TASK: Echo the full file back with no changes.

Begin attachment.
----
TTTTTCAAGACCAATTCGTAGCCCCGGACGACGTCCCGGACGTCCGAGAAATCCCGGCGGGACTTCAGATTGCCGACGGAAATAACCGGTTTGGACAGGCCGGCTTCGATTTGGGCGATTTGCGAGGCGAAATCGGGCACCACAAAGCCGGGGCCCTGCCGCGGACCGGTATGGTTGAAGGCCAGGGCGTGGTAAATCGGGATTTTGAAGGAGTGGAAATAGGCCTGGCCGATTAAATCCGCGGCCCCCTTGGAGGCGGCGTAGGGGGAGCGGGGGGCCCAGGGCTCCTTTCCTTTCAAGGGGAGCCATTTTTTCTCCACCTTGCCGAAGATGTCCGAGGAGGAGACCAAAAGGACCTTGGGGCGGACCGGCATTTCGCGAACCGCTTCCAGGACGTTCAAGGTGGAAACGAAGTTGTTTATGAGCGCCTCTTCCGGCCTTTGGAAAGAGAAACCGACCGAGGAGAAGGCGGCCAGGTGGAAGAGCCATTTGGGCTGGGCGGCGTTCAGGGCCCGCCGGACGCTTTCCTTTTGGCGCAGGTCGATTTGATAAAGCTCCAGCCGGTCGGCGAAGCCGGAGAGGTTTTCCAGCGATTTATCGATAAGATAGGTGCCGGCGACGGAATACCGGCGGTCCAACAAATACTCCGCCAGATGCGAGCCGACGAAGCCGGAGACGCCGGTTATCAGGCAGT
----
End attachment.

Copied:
TTTTTCAAGACCAATTCGTAGCCCCGGACGACGTCCCGGACGTCCGAGAAATCCCGGCGGGACTTCAGATTGCCGACGGAAATAACCGGTTTGGACAGGCCGGCTTCGATTTGGGCGATTTGCGAGGCGAAATCGGGCACCACAAAGCCGGGGCCCTGCCGCGGACCGGTATGGTTGAAGGCCAGGGCGTGGTAAATCGGGATTTTGAAGGAGTGGAAATAGGCCTGGCCGATTAAATCCGCGGCCCCCTTGGAGGCGGCGTAGGGGGAGCGGGGGGCCCAGGGCTCCTTTCCTTTCAAGGGGAGCCATTTTTTCTCCACCTTGCCGAAGATGTCCGAGGAGGAGACCAAAAGGACCTTGGGGCGGACCGGCATTTCGCGAACCGCTTCCAGGACGTTCAAGGTGGAAACGAAGTTGTTTATGAGCGCCTCTTCCGGCCTTTGGAAAGAGAAACCGACCGAGGAGAAGGCGGCCAGGTGGAAGAGCCATTTGGGCTGGGCGGCGTTCAGGGCCCGCCGGACGCTTTCCTTTTGGCGCAGGTCGATTTGATAAAGCTCCAGCCGGTCGGCGAAGCCGGAGAGGTTTTCCAGCGATTTATCGATAAGATAGGTGCCGGCGACGGAATACCGGCGGTCCAACAAATACTCCGCCAGATGCGAGCCGACGAAGCCGGAGACGCCGGTTATCAGGCAGT